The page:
Experienced pipers as these...'even' A level Pipers right out of Inchdrewer are playing 99%...but the 'speed' ( hate to use that word relative to piping) they play at..i.e. their doublings and other ornaments + being counseled generally to keep fingers close to the chanter ( after laboriously learning how to play ornaments big and open) it can appear to newbies the fingers are barely moving at all...and not enough to have played whatever gracing or ornament.

But...they are....indeed. A good technique to strive for over your learning curve...
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Old 05-19-2017, 10:21 AM   #5
pancelticpiper
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Default Re: Are my ears playing tricks on me?

This?

https://www.youtube.com/watch?v=toy7A8rbZZU

At the beginning there's a modern Black Watch piper playing and he has plenty of ornaments.

Maybe you could pinpoint what spot in the video you're talking about?

For sure there are some recently composed pipe band tunes, jigs and hornpipes and such, that have sparse ornamentation. I'm learning a Neil Dickie arrangement right now in which nearly half the bars only have three High G gracenotes in them. The majority of the rest have two High G gracenotes plus a birl, or throw, or a doubling, all three of the bar's ornaments falling on a major beat. The first 14 bars are like that.

So I can understand if the video shows a modern army piper playing one of these modern civilian pipe band competition tunes, that you might get that impression. It's not new army pipers v oldtime army pipers, but new compositions/arrangements v old traditional ones.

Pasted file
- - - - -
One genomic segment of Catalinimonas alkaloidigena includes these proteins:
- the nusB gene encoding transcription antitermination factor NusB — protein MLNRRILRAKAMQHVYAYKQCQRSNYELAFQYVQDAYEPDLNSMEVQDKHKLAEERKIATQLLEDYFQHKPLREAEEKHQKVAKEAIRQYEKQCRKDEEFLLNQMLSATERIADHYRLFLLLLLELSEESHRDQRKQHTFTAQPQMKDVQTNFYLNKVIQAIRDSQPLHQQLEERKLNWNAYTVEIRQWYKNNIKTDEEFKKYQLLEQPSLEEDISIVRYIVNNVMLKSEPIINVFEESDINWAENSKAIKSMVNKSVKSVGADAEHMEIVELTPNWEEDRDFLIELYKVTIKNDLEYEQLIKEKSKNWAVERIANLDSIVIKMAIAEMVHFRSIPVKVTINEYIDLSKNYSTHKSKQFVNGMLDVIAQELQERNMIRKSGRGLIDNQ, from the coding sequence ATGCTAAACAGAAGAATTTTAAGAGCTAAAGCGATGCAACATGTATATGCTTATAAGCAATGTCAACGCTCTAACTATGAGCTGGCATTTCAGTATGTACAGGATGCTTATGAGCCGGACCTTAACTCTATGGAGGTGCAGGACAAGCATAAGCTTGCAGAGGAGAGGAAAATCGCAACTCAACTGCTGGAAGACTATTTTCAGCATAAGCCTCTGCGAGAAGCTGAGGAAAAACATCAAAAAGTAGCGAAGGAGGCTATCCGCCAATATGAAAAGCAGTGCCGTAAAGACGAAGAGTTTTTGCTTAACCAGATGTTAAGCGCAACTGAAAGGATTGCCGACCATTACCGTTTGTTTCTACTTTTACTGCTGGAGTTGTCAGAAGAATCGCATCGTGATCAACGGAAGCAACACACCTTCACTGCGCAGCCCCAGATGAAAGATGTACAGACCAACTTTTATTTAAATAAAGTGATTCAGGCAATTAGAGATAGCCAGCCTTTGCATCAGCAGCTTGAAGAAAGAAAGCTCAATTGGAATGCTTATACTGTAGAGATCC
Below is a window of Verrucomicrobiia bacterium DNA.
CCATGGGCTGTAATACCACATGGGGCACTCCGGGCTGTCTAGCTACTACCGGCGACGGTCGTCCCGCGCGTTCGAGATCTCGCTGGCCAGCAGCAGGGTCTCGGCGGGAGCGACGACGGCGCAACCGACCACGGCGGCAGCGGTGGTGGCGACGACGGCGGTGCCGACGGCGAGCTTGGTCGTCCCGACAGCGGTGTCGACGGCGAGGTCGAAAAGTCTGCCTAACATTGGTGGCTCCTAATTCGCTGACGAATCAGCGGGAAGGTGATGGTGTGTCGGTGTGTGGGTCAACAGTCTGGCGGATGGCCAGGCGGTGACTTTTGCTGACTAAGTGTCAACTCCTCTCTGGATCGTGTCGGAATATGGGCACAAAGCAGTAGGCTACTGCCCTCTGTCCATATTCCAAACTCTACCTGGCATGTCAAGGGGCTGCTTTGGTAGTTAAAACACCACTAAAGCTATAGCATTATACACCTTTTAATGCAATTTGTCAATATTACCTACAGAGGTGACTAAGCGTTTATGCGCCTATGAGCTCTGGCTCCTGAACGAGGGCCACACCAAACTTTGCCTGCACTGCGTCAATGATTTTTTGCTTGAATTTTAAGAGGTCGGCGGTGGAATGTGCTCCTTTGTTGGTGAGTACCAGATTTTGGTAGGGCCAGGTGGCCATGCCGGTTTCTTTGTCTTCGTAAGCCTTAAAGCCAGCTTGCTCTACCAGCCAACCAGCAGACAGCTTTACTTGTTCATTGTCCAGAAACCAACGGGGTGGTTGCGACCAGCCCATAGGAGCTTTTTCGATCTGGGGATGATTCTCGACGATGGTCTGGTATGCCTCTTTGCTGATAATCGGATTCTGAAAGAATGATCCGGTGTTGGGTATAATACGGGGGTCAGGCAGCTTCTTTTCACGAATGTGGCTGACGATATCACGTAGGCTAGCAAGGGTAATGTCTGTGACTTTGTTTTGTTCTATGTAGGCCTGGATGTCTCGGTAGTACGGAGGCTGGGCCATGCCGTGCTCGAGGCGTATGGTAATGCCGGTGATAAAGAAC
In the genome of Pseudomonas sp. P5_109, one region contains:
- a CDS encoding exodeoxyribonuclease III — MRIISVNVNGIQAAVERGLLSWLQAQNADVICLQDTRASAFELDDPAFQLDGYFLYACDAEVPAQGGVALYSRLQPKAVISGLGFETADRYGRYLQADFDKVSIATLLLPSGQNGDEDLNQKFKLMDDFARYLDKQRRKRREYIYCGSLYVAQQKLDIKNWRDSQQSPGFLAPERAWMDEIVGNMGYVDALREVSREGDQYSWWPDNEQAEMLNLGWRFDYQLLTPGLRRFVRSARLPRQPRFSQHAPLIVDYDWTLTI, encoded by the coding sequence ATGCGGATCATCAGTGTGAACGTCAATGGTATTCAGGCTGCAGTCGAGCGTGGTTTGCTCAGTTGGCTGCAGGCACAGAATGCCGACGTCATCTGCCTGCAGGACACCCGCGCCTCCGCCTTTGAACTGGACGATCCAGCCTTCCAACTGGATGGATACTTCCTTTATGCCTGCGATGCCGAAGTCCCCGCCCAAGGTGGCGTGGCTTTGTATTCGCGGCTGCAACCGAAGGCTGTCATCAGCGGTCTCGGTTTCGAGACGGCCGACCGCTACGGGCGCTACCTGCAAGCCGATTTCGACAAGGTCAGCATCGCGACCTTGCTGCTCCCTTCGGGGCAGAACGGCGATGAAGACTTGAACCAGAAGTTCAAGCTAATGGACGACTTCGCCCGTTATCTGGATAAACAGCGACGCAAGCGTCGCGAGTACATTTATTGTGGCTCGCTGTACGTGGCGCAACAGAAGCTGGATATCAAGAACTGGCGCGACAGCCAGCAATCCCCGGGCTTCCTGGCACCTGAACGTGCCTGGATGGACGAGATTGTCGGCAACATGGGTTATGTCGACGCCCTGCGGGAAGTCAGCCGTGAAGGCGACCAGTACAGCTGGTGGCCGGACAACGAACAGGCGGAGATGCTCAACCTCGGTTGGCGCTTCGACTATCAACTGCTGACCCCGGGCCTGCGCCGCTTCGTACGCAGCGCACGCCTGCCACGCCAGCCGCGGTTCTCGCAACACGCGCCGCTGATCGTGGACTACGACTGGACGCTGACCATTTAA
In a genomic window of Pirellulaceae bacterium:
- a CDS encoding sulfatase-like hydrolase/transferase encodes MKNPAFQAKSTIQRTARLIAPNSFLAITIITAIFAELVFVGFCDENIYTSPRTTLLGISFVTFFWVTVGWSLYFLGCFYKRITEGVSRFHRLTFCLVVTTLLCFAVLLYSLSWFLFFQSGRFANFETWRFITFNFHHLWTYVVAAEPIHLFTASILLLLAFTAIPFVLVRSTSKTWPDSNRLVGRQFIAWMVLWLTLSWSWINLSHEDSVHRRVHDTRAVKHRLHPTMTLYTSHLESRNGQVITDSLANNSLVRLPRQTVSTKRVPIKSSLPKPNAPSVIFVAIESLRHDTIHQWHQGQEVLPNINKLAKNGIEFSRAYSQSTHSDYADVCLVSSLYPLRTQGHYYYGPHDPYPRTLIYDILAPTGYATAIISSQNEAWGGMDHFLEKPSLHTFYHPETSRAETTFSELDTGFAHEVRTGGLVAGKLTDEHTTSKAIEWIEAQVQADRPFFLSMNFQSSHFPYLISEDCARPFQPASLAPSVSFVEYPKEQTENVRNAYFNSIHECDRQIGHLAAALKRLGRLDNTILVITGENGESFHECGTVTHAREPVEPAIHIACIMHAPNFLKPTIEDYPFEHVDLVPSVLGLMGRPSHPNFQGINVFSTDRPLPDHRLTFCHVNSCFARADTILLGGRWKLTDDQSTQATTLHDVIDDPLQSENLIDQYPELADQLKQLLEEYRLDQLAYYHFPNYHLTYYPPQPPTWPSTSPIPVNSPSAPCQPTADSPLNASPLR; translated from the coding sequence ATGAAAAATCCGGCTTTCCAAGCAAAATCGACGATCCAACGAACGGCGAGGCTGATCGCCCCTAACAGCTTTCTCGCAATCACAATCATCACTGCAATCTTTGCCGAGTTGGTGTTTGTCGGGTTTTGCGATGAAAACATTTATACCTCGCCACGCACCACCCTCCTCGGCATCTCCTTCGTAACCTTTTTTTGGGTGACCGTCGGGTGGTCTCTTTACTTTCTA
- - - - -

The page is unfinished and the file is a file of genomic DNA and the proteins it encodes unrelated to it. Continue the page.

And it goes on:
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Old 05-19-2017, 10:31 AM   #6
pancelticpiper
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Default Re: Are my ears playing tricks on me?

Quote:
Originally Posted by Adam Sanderson View Post

I still recall a "Huthing" from quite a few years ago when I accidentally dropped a high G gracenote
Just to throw in another perspective, in the first band I was in, as a teenager in the 1970s, there was a guy who had been an army piper in WWII (in a Scottish Highland regiment).

I had heard stories about pipers in the old days who learned by ear, and this guy was like that. We would sit around the table with PCs and he would watch the PM's fingers and pick up the tunes.

Initially he left out gracenotes here and there; obviously the priority was getting the tune down. As he played the tune more all the missing gracenotes would appear; he was a fine player.

This wasn't an unconscious thing- he was aware of his method and commented on it at least once, when I was listening to him play one of the band tunes with some missing gracenotes. "Yes there's missing work. I'll have them soon enough".
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Old 05-19-2017, 10:43 AM   #7
McThistle
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Default Re: Are my ears playing tricks on me?

Download the program AUDACITY.

You can analyze recordings in a number of ways such as
slowing the tempo without changing pitch.
Analyze the pitch spectrum to see the frequency of the various notes

The doublings are really there in the slow playback.